parade%201.jpg

Colin Kahl is a guy I'm pretty sure I'd never heard of until a week or so ago, but he's a real expert on Iraq and stability operations who seems to have emerged as a fairly influential backer in Democratic circles of commitments to a continued training mission in Iraq and other policies I tend to disagree with. Interestingly, the people I do tend to agree with all respect him a great deal (though they still don't agree) so Marc Lynch is hosting a guest post from Prof. Kahl laying out his views and I think there'll be responses later today from Lynch and others.

For now, I think Eric Martin makes some good points in response to Kahl.

I would also put giant red flags all around any policies whose own advocates say things like "This could work in theory -- although the probabilities are difficult to assess and are probably not particularly high." That suggests to me that we're not actually disagreeing about the merits of the sort of scheme Kahl's putting forward. I think his plan won't work and he thinks his plan won't work. He counters that not trying is even less likely to work. That's true, but of course there are costs (and opportunity costs) to staying and trying. As I said yesterday, the question of regional strategy is incredibly important here. The implicit calculus behind Kahl's thinking is that though his plan probably won't work, if it did work the gains would be very large and the costs of attempting it are very small.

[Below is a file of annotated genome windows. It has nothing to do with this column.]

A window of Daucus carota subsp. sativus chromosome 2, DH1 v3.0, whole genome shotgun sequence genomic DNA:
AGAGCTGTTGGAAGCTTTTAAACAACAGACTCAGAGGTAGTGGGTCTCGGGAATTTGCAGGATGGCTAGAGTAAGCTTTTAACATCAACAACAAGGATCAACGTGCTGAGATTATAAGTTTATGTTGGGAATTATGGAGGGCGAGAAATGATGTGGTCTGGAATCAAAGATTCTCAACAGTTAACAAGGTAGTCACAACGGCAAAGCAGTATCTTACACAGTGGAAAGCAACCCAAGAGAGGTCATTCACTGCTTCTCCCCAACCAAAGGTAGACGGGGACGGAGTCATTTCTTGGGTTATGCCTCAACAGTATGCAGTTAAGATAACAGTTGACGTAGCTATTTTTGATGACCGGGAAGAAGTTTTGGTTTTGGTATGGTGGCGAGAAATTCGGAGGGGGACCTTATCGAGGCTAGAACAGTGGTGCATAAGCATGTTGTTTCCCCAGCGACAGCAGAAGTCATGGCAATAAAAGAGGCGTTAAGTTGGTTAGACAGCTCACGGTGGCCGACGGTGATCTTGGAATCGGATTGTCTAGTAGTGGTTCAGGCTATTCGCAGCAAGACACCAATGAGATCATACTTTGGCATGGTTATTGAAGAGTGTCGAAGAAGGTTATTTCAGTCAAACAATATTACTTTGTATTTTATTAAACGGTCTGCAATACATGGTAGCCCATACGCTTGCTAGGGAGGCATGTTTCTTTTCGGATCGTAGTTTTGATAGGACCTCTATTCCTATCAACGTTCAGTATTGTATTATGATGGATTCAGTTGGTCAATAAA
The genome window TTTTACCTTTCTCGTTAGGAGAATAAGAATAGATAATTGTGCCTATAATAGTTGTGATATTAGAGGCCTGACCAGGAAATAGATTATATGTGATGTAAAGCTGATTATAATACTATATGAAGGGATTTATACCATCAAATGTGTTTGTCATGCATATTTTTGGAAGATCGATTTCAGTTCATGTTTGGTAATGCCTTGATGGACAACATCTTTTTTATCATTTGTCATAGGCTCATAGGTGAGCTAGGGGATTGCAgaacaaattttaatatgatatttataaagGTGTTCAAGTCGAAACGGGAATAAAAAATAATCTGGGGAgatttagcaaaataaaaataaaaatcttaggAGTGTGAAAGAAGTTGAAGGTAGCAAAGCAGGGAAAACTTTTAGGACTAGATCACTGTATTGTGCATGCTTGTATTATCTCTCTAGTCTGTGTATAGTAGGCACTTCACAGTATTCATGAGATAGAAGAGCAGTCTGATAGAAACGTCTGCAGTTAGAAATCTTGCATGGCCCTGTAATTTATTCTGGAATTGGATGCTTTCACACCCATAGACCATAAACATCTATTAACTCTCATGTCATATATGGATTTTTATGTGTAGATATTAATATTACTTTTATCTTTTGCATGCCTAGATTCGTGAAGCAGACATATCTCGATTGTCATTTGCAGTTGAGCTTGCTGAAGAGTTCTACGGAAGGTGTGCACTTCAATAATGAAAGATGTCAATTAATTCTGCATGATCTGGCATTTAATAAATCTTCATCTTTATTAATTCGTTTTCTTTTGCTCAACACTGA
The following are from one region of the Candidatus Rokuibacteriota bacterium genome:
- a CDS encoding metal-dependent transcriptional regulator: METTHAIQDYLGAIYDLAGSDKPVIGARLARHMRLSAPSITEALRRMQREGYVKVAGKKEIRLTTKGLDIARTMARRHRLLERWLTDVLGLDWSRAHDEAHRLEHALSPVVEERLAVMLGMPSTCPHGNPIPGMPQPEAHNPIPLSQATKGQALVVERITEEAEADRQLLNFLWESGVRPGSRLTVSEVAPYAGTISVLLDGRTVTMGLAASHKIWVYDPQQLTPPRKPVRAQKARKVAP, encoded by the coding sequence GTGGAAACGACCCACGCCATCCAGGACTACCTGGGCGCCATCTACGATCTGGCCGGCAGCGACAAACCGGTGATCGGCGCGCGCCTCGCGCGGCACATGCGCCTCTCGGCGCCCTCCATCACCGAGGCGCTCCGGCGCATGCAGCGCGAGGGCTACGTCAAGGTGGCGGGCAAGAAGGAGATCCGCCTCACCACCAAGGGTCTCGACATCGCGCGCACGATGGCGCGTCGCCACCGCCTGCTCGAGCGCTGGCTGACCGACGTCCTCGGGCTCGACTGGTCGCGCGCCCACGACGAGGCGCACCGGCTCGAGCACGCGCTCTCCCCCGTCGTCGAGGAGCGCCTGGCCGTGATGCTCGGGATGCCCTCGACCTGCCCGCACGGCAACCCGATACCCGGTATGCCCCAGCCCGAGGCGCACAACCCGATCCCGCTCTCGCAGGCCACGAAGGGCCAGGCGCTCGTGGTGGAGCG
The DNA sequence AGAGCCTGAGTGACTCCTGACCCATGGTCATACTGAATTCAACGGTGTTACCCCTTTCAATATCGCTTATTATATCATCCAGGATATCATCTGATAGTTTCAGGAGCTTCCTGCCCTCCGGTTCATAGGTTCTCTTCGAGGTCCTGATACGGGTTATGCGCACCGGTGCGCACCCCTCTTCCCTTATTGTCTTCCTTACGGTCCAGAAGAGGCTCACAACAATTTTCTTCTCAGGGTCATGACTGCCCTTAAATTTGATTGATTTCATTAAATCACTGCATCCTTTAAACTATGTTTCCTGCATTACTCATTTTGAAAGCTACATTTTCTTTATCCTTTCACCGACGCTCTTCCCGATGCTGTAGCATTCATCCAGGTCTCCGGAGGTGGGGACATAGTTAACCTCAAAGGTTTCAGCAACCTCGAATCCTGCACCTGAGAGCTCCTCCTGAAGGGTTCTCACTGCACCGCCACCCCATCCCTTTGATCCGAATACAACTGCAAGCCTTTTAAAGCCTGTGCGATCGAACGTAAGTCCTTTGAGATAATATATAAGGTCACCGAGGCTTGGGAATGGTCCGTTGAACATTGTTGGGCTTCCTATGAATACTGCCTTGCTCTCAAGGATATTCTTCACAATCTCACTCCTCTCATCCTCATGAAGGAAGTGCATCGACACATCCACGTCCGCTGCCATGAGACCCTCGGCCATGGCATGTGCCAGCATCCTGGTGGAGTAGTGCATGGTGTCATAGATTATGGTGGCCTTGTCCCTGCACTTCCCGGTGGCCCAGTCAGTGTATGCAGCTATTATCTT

I don't really see things that way. In order to outline goals that we probably can't achieve but could achieve "in theory," the bar has been set sufficiently low that the benefits of success aren't especially high. Meanwhile, the costs of continued involvement in Iraq seem quite high. This is starting to get some traction in the campaign as John Edwards lays out a strategy I agree with and points to the fact that Clinton's policies will keep us stuck in an occupation dymaic. The Obama campaign hasn't been clear on several of the points of contention which frustrates Chris Bowers (and me) but it's worth saying that my reporting indicates this is likely more the result of genuine indecision than calculated ambiguity -- Obama is hearing arguments from both sides and isn't sure who he agrees with.

U.S. Marine Corps photo by Lance Cpl. Julian Billma

We want to hear what you think about this article. Submit a letter to the editor or write to letters@theatlantic.com.